Release Four from the Small Cell Forum: Opening up opportunities and overcome barriers associated with urban small cells

The last release from the Small Cell Forum was announced at MWC in February 2014. Release Three: Urban Foundations was, by any standards, a wide-ranging and important document. Release Four extends this work to support the industry in opening up opportunities and overcoming the barriers associated with urban Small Cells.

This is still a relatively new area for small cell deployment. It’s also a very exciting one, promising much in terms of enhanced services and revenue generation. But it’s also an area that asks a lot of questions of both operators and vendors, many of them highly technical. Hence Release Four, much of which expands and enhances the technical work begun in Release Three on urban small cell rollout.

The areas addressed in this release will be vital to the long-term success of urban small cell networks.  Content management, for instance, will be pivotal in managing traffic growth. Location technologies will not only enhance revenue generation and usage but also make full use of some inherent advantages of small cells. X2 interoperability will play a part in multi-vendor HetNets. New approaches to network architecture will need to be found. The backhaul challenge has many possible solutions, all of which need to be examined.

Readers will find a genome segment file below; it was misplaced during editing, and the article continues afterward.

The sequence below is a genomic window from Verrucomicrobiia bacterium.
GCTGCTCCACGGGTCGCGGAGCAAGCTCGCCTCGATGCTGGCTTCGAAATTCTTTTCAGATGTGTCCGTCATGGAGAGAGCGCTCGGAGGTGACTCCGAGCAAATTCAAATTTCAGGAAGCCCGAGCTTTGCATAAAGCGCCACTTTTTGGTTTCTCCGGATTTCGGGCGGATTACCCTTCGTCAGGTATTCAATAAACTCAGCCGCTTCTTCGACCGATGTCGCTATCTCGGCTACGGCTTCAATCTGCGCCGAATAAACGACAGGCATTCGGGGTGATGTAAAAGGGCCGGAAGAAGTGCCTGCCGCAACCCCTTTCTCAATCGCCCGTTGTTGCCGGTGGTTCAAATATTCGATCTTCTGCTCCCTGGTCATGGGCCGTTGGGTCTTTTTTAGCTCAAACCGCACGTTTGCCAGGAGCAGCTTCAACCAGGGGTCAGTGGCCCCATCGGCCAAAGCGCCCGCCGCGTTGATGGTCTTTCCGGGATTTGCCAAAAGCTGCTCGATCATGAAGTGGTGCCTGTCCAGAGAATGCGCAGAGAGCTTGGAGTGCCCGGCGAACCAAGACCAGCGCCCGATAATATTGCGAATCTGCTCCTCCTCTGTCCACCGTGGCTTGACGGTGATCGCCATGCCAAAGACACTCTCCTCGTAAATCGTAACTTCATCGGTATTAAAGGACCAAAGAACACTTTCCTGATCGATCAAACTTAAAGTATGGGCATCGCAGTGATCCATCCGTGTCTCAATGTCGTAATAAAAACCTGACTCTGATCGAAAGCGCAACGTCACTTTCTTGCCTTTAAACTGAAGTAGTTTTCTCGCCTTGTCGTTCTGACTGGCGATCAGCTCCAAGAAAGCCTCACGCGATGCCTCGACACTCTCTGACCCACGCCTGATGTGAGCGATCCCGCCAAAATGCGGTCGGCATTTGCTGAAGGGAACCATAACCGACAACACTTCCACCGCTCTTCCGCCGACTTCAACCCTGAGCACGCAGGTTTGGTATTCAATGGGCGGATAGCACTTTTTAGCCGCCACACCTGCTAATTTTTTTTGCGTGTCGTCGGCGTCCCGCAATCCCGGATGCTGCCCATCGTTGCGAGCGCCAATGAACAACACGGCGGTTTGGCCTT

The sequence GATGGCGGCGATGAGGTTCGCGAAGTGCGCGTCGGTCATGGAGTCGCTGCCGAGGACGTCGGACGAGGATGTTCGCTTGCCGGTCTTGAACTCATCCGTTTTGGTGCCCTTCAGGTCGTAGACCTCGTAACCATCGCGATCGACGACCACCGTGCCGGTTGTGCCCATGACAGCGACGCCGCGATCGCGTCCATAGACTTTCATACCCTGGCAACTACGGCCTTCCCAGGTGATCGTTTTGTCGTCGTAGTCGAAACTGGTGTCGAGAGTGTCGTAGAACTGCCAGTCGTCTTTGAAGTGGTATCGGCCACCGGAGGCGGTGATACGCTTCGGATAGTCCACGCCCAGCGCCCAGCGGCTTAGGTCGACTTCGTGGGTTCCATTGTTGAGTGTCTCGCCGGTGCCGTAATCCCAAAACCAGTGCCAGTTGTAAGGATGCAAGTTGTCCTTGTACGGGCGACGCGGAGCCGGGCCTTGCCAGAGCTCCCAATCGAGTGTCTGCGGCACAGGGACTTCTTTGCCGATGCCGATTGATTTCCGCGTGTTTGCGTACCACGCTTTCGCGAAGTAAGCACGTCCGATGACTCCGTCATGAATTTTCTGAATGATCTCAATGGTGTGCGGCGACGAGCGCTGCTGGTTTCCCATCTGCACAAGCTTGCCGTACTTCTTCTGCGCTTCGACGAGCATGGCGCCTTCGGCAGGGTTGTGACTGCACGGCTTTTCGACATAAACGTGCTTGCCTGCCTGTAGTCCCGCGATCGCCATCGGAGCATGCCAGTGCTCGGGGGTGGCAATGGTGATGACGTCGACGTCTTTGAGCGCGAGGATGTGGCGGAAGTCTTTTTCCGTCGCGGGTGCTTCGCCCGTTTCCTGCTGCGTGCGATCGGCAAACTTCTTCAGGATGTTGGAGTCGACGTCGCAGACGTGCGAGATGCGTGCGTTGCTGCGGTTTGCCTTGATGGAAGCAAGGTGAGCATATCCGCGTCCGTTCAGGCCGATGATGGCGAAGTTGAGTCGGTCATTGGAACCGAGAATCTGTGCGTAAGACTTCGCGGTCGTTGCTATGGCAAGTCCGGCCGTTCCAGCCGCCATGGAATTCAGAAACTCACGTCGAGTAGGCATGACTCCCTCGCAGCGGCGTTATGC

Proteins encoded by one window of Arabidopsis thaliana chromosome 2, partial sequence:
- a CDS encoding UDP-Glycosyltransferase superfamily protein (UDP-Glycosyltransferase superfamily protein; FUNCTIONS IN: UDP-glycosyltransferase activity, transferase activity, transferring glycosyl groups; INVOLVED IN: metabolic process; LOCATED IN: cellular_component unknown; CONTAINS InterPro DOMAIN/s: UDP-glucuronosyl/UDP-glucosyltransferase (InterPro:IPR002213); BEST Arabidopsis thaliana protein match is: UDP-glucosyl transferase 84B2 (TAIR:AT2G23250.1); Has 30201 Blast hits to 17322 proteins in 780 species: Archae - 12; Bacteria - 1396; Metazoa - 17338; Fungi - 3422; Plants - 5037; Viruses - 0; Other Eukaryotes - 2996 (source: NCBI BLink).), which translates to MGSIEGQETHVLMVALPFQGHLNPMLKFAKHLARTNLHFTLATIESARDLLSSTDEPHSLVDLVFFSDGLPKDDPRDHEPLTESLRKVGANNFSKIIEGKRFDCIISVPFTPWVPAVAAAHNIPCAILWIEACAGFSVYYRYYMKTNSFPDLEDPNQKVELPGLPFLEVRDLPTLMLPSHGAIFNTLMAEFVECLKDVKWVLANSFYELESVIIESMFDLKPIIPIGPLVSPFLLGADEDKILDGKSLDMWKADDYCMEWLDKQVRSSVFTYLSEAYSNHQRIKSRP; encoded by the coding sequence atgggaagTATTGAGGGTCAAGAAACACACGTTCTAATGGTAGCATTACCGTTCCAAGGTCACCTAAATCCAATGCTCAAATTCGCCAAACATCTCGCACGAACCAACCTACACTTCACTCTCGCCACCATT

All this and more is included in the technical content that makes up Release Four. However this Release also offers a real-world context to the essential technical detail: it includes not only an enhanced overview of the urban release program but a series of case studies.

Because urban small cell networks are no longer on the drawing board. They are already in streets, terminals, businesses and public venues in areas as diverse as Beijing Airport, the streets of Seoul and Walt Disney World.

Release Three and Release Four now offer important and valuable insights into possibly the most exciting development in mobile telecommunications of recent years. And it’s still happening.  Here’s the story — so far

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